In our day and age, information is accessible to billions of people at the touch of a button. With so much information and so many targeted ads circulating the web, users have started to become more wary about their personal privacy and data protection. With Google supporting third party services to collect user data and personal info, a level of untrustworthiness has developed among tech and digital marketing agencies.
“72% of people feel that almost all of what they do online is being tracked by advertisers, tech companies, or other companies” says David Temkin, Google Director of Product Management, Ads Privacy and Trust.
With greater privacy demands, a new roll out of privacy settings for better transparency and control for users has begun. Google has also said they will not:
- Create alternative conversion tracking identifiers across the web
- Use collected personal data to enable targeting on other sites
However, Google is still going to allow advertisers to target across its own properties when a user is logged into a Google service account. Bottom line, Google knows if they don’t evolve and adapt like other platforms are in regards to user data privacy concerns and demands, they risk the future freedom of the web and advertisers who utilize Google.
The Impact of Removing User Tracking Identifiers
By this point, consumers are used to knowing that their personal data leads to more relevant advertising through the use of information provided by cookies where advertisers are able to target specific audiences based on behaviors and interests. However, with a global shift toward preserving individual privacy on the internet, advertisers and brands must now adjust their strategies to better integrate with a more privacy-focused online advertising environment.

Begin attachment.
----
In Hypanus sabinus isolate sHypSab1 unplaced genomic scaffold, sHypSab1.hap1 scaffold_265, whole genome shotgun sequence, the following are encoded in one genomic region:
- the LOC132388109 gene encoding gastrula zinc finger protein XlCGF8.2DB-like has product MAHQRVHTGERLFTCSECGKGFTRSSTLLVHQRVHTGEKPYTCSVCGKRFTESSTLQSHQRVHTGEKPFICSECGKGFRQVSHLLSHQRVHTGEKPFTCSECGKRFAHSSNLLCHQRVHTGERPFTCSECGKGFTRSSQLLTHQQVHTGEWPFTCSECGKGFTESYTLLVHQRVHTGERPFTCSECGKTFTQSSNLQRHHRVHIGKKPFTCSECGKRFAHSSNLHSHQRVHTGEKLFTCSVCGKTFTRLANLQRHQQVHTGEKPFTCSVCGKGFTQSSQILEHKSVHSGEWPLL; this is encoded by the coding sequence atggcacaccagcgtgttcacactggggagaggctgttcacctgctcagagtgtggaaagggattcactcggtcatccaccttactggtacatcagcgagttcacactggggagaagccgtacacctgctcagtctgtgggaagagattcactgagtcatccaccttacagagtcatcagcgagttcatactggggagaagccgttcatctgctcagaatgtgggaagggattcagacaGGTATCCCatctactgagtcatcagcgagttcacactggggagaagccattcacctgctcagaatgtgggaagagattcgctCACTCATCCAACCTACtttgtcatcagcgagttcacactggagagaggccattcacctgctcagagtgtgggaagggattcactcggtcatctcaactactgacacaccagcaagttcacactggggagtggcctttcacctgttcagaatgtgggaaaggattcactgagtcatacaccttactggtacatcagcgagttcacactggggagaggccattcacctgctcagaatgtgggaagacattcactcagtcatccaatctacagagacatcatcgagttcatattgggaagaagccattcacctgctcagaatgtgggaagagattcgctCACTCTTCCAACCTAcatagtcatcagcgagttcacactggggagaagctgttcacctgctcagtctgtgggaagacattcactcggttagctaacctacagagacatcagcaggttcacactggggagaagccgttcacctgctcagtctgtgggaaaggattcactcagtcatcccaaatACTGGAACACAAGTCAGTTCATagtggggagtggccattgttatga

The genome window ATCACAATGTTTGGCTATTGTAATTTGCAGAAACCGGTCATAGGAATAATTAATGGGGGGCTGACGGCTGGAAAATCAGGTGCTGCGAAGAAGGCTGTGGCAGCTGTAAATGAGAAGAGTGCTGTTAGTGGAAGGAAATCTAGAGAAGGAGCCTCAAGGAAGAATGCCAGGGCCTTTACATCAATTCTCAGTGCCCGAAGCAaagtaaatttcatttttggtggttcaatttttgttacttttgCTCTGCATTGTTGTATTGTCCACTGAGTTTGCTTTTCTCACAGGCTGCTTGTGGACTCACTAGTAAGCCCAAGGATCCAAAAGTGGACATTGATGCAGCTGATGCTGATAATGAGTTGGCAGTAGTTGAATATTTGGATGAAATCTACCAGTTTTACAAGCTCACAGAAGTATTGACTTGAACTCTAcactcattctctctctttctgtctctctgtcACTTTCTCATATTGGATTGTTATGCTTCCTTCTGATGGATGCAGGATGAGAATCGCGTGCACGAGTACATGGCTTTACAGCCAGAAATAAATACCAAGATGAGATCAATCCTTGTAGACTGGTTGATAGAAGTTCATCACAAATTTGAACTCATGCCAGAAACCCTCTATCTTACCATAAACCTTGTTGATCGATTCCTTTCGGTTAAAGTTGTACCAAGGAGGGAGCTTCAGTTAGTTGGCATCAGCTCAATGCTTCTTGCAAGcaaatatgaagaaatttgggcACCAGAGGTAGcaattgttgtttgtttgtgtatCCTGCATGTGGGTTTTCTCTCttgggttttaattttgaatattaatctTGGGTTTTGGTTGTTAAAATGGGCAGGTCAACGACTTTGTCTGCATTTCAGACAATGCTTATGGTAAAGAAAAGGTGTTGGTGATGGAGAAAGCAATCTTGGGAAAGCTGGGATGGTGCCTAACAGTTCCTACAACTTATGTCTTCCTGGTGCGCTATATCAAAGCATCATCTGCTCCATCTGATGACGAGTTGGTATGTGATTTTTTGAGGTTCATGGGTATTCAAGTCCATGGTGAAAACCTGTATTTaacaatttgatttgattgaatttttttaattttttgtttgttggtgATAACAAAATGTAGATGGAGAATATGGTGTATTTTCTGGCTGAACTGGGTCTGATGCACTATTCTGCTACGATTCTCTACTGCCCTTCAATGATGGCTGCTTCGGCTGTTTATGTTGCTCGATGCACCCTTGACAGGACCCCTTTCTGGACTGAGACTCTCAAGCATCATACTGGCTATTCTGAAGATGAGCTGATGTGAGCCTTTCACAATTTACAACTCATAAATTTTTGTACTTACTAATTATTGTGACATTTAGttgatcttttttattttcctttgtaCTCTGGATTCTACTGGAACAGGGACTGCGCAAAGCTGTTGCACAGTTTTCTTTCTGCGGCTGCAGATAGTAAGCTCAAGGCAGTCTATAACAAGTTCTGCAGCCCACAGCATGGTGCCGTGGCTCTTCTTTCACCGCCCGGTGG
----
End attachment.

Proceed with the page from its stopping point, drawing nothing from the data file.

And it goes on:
By early 2022, Google intends to end support for third-party cookies in its Chrome browser, which represents the backbone of the online advertising industry as we know it. While there will be an eventual solution that groups consumers into large, anonymized pools of similar behaviors/interests so they can still receive personalized advertising, the current era of hyper-targeted advertising is due to fade away. Google has made it clear that they do not intend to create a replacement system that offers the current level of tracking under a different name.
With third-party data soon to be a thing of the past, brands will need to be more intentional about what kind of information they collect from their customers and other consumers, and change how that information is collected. Relying more heavily on first-party data (data that a business is able to collect on its own from consenting customers), will represent the clear next step in developing target audiences. This could come from gated content, required account creation and sign-in for purchases or form fills, and other data-collection strategies.
Effectively Leveraging First-Party Data
- Upselling past purchasers; such as by advertising a complementary product to the one originally purchased
- Encouraging lower-funnel prospects to convert; such as by advertising a site promotion or discount to non-converting past site visitors
- Driving non-converters further down the funnel; such as by showing a testimonial-focused ad to someone who signed up for your email list
Additionally, the automatically-generated “Similar To” audiences, which are based on your first- party data lists, help you expand the reach of your Search, Display, YouTube, Gmail, and App campaigns by targeting individuals who have very similar characteristics compared to the members in your customer lists, such as site visitors or past purchasers. These lists exclude users from your remarketing lists, so you can be confident your online marketing campaign with the “Similar To” audience targeting will solely be used to acquire new customers.
Moving Forward in a More Privacy-Driven World